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Bill Press: Bush’s brain blunders

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As they say, politics ain’t beanbag. But there are still times when political rhetoric goes way over the line. Witness Karl Rove, the new Lee Atwater.

On May 8, appearing onstage in Los Angeles with former press secretary to President Obama Robert Gibbs, Rove suggested that Hillary Clinton might be hiding a serious health problem. As first reported by Emily Smith on the New York Post’s Page Six, Rove told his audience: “Thirty days in the hospital? And when she reappears, she’s wearing glasses that are only for people who have traumatic brain injury? We need to know what’s up with that.”

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Now, let’s first agree: This was no accidental, off-the-cuff remark by Rove. He did have his facts wrong: She was hospitalized for only three days, not 30. But his statement was a deliberate, well-rehearsed and carefully timed attempt to undermine Clinton’s credibility and perhaps even scare her out of running for president in 2016. 

We’ve seen this tactic before, way back in the 2000 South Carolina GOP primary, when rumors circulated that John McCain had spent so much time as a Vietnamese prisoner of war that he might be “mentally unstable.” And if you don’t believe the Bush campaign, led by Rove, was responsible for that smear, ask McCain.

Despite a flood of criticism of his comments on Clinton, Rove didn’t back down. He doubled down instead, telling Fox News’s Sean Hannity that Republicans would make a big issue of her age and health were she to run. “If you’re going to turn 69 two weeks before the 2016 election and you’ve had this kind of a serious health incident, and if you get elected, you’re going to serve — you might want to for eight years — you’re going to be 77 at the end of it.”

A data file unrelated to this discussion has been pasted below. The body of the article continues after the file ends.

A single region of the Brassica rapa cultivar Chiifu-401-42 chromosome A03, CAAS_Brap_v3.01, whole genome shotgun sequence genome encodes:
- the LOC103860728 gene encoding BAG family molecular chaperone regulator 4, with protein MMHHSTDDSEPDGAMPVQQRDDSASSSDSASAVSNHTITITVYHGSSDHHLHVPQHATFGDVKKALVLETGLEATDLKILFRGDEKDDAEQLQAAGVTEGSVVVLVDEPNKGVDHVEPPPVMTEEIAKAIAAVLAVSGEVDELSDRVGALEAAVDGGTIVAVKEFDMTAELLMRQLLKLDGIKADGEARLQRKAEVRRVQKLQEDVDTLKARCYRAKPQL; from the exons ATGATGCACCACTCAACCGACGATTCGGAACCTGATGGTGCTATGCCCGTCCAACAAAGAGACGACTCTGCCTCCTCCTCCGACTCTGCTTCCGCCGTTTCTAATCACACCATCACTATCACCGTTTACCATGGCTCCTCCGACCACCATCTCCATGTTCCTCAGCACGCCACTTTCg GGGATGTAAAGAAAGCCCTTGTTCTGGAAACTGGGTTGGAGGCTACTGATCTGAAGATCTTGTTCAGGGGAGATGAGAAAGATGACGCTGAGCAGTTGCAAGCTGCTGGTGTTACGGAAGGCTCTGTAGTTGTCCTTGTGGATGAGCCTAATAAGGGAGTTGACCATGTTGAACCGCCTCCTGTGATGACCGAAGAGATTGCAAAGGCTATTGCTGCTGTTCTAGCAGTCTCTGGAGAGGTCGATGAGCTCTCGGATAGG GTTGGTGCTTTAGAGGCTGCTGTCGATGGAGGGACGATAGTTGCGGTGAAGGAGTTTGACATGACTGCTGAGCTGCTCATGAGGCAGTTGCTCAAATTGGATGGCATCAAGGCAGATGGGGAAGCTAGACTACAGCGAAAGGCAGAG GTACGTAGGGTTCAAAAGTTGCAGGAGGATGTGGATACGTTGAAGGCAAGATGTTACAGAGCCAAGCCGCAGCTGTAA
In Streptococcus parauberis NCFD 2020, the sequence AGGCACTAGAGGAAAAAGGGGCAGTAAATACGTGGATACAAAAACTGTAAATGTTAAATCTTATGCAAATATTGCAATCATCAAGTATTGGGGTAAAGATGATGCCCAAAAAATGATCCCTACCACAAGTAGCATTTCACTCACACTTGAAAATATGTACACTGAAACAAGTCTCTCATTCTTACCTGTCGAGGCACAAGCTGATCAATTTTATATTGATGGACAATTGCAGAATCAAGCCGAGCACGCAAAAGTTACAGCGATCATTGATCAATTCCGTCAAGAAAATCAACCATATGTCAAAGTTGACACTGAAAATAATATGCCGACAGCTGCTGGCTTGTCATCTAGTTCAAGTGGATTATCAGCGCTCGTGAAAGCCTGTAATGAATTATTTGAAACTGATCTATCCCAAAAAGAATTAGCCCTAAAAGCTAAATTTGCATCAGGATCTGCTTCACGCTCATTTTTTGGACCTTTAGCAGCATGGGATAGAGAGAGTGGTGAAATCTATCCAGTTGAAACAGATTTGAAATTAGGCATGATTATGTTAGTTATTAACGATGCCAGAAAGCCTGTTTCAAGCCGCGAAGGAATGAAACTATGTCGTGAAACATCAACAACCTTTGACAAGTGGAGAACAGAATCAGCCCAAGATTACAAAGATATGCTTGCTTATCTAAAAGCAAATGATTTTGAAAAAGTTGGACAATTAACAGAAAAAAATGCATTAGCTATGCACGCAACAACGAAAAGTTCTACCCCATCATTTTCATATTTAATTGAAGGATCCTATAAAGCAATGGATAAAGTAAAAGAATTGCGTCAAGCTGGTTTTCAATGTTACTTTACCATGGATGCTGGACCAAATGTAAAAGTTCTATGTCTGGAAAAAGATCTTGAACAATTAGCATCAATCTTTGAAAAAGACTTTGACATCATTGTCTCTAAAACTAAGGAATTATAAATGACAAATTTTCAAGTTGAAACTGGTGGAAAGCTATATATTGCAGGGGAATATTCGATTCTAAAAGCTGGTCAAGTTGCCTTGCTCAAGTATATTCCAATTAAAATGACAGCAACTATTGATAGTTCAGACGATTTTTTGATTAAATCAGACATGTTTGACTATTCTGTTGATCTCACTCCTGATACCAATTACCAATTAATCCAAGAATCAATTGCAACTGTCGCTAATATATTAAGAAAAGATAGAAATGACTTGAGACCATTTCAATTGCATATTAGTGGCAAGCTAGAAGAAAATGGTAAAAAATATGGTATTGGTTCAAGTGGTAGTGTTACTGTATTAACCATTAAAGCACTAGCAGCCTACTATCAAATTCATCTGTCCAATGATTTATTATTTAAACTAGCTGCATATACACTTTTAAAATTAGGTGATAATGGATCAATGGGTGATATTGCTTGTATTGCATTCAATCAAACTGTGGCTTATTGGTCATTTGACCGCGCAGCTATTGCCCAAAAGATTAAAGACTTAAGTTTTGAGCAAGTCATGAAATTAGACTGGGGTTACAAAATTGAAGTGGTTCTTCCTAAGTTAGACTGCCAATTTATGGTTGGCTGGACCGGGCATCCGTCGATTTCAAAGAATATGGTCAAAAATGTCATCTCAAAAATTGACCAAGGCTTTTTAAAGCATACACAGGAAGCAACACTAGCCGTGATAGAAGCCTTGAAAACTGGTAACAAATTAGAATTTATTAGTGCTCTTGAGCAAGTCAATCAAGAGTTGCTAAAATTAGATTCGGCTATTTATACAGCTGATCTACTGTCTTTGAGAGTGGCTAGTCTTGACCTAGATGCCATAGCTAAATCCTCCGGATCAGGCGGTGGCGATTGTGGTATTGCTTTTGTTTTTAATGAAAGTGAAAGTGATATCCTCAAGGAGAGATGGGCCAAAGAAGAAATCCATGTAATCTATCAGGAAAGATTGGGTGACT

No matter how disgusting Rove’s personal attacks on Clinton are, they’ll prove no more effective than his comical attempts to deny Fox News from confirming Barack Obama’s reelection. Because everybody remembers that, back in 2012, when Clinton was, in fact, treated for a blood clot after a fall at her home, Republicans accused her of lying about her health problems in order to avoid having to testify on the Benghazi attack. So which was it? Did she have a serious injury? Or was she faking it? Republicans can’t have it both ways. 

And while Clinton will, indeed, be 69 in November 2016, she will actually be eight months younger than Ronald Reagan was when he was elected president. Republicans never dismissed him as an old fart, too old to lead the country.

We learned two things from Rove: how deathly afraid Republicans are that they might have to run against Clinton and, because no leading Republican condemned Rove’s remarks, what kind of an ugly campaign we can expect in 2016. 

In the end, whatever decision Clinton ultimately makes will be her own. Karl Rove will have nothing to do with it.

Press is host of “The Bill Press Show” on Free Speech TV and author of The Obama Hate Machine.